Posted on: 2nd December 2019
“She will give birth to a son, and you are to give him the name Jesus, because he will save his people from their sins.”
What do you look forward to the most at Christmas? I love talking to people about their traditions and habits. For some, they begin the season on November the 1st, the day after Halloween. The end of the celebration brings a 54-day anticipation of celebrating the ‘Light of the World’. For others, 25th November marks a month to go and is a legitimate mark for beginning to prepare. But the 1st December and the opening of the first advent calendar surely is the latest someone would choose to begin the anticipation.
In the gospel of Matthew, the writer begins by giving the build up to Jesus. He marks the significance of his birth to Mary, recording the genealogy from Abraham and from King David. This was a significant marker for those who were expecting the Messiah, because it fulfilled many of the prophecies that in the books of the prophets.
Three characters drew my attention this week as I read the ancestral list. Please take time this week to read Matthew 1, and let me know who stands out for you. For me, it was the mention of the female characters, Tamar, Rahab, Ruth and Uriah’s wife. I encourage you to have a look at the stories of these characters. For me, their stories speak of good coming from bad and God’s redemption of taking something broken and turning it in to something beautiful.
Whatever your tradition in the build up to Christmas, can I encourage you to consider the message of salvation and forgiveness that comes because Jesus came. He is the reason for the season.
Posted on: 15th October 2018
“The Son of Man came to seek and to save the lost.”
The gospel writer records a wonderful account of an encounter with Jesus and the impact that can have.
Zacchaeus was a tax collector. To the Jews, there were sinners and below sinners there were tax collectors. Tax collectors raised funds for the enemy, Rome. They also took a tidy sum themselves as their cut. Zacchaeus was rich and that must have upset everyone around.
But Jesus defies the expectation of the crowd. They would have expected Jesus to chastise the corruption and greed that he lived by. But Jesus invited himself to his house for tea. Oh to be a fly on the wall at that tea party, for whatever was said brought transformation. Jesus changed the whole situation by meeting Zacchaeus where he was. This brought life and health, not only to him but to everyone he had ever cheated.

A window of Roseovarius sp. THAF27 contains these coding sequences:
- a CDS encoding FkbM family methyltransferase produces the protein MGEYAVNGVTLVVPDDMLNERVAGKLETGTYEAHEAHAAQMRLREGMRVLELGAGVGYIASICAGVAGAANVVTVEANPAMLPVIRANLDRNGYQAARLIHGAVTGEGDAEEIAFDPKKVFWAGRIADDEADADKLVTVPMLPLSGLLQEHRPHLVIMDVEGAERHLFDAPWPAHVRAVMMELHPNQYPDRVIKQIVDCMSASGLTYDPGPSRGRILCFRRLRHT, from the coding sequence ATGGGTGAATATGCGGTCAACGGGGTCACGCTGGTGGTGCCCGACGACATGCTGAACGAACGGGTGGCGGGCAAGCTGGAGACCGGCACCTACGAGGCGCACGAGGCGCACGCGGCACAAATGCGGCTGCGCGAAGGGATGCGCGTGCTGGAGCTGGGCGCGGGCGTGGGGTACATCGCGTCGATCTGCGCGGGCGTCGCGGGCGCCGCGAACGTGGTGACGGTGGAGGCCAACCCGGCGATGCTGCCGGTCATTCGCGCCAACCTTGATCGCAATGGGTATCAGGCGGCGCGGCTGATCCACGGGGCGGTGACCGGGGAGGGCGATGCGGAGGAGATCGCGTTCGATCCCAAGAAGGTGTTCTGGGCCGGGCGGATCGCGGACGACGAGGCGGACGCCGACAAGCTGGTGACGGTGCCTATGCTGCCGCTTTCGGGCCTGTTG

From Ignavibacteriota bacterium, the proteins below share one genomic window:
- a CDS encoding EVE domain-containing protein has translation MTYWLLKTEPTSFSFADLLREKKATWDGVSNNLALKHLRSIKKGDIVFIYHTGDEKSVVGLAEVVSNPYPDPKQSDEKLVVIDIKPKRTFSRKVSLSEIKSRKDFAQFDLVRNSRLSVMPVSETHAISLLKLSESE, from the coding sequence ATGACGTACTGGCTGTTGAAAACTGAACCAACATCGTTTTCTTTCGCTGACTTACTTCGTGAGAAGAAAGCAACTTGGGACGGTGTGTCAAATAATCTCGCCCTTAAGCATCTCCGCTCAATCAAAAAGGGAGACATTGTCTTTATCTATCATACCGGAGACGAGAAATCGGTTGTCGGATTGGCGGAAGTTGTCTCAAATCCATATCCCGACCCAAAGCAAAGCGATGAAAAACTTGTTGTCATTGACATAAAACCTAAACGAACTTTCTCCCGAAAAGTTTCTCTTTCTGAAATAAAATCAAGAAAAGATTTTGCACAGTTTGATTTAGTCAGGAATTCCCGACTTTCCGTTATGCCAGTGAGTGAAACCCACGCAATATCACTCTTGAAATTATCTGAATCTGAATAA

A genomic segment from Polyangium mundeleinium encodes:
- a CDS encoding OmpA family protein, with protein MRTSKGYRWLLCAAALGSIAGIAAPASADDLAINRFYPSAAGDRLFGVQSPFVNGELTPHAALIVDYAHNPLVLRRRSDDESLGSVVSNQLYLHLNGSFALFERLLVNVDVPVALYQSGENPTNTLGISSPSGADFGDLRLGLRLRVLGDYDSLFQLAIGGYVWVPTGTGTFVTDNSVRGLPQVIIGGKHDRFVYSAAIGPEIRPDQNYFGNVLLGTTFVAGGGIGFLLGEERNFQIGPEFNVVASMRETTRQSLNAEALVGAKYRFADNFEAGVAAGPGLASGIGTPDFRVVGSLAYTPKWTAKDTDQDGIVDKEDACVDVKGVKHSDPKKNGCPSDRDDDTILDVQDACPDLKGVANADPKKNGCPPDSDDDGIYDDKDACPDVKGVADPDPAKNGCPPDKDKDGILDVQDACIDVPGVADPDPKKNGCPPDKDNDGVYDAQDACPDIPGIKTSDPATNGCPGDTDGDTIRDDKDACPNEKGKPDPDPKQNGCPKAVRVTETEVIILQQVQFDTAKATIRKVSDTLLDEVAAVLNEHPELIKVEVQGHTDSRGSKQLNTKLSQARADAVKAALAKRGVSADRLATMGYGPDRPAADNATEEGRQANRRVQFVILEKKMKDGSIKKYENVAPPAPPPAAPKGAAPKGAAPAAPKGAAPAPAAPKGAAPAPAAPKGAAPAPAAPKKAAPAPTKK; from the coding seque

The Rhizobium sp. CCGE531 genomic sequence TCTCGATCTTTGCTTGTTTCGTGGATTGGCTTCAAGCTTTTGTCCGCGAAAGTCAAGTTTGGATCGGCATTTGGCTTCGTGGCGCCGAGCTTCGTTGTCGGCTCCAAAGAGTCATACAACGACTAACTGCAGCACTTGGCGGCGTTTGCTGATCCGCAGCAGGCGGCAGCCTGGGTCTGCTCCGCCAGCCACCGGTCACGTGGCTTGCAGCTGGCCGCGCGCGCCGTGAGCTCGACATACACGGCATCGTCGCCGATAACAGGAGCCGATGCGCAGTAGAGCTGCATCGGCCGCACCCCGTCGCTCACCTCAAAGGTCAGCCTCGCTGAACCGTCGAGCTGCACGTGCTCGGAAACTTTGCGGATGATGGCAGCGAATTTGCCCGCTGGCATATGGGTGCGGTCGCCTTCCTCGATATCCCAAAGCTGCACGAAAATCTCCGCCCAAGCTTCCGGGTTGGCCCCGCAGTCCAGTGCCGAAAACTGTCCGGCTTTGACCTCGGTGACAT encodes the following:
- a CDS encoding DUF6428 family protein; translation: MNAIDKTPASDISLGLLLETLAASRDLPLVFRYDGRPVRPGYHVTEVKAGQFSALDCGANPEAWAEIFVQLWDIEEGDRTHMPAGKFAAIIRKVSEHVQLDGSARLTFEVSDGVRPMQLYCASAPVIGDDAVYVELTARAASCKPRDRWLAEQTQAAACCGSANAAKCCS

What chances will you have this week to respond in a way to someone else that would defy the expectation? This might be an opportunity for you to speak life. I pray that you will have courage and patience to make a Jesus style response to someone who has wronged you. Could this be a new way to show respect, in difficult situations?
Posted on: 24th September 2018
“And [Joseph’s] master saw that the Lord was with him and that the Lord made all he did to prosper in his hand. So Joseph found favour in his eyes and served him.”
Do you have a favourite Bible story? Is there a character that you admire the most? Are there mistakes a character has made that you feel like screaming at them or taking them one side to have a quiet talk about how they could have gone about it differently?
Joseph’s life can be viewed from a number of perspectives. We have the end of the story so are able to reassure ourselves that everything he went through would eventually be worth it. If you do not know the story, please spend some time reading the following few chapters in Genesis.
But imagine now taking a young lad, with a bright coat, and describing the trial he would face. Imagine telling him he will start in a pit, then a slave line, then in prison for a good part of 20 years. Considering these events, do they support the verse that was used to describe Joseph? Is this the favour he would have hoped for?
Contrast another Bible character. In Luke 2:52 we hear of a young boy, aged twelve, developing in four different areas. The writer of the gospel mentions growth in wisdom, stature, favour with God and favour with others. Little is known of this character’s life until the age of thirty. At this point we begin to see the effects of this favour. Again, our perspective allows us to see that ‘all’s well that ends well’, but this favour with others led Jesus to the cross.
In the lives of both these characters, favour does not go hand-in-hand with ease and comfort.
As we consider respect, whether it is earned or deserved, let us consider how we can show favour to others. The promise in God’s word is that his favour is with you today. What does that mean to you? What would it look like if you were favoured by God? I hope you take time to consider this, even if you find yourself at the moment in situations outside of your control. Consider the promise in 1 John 3:1:
“See how very much our Father loves us, for he calls us his children, and that is what we are!”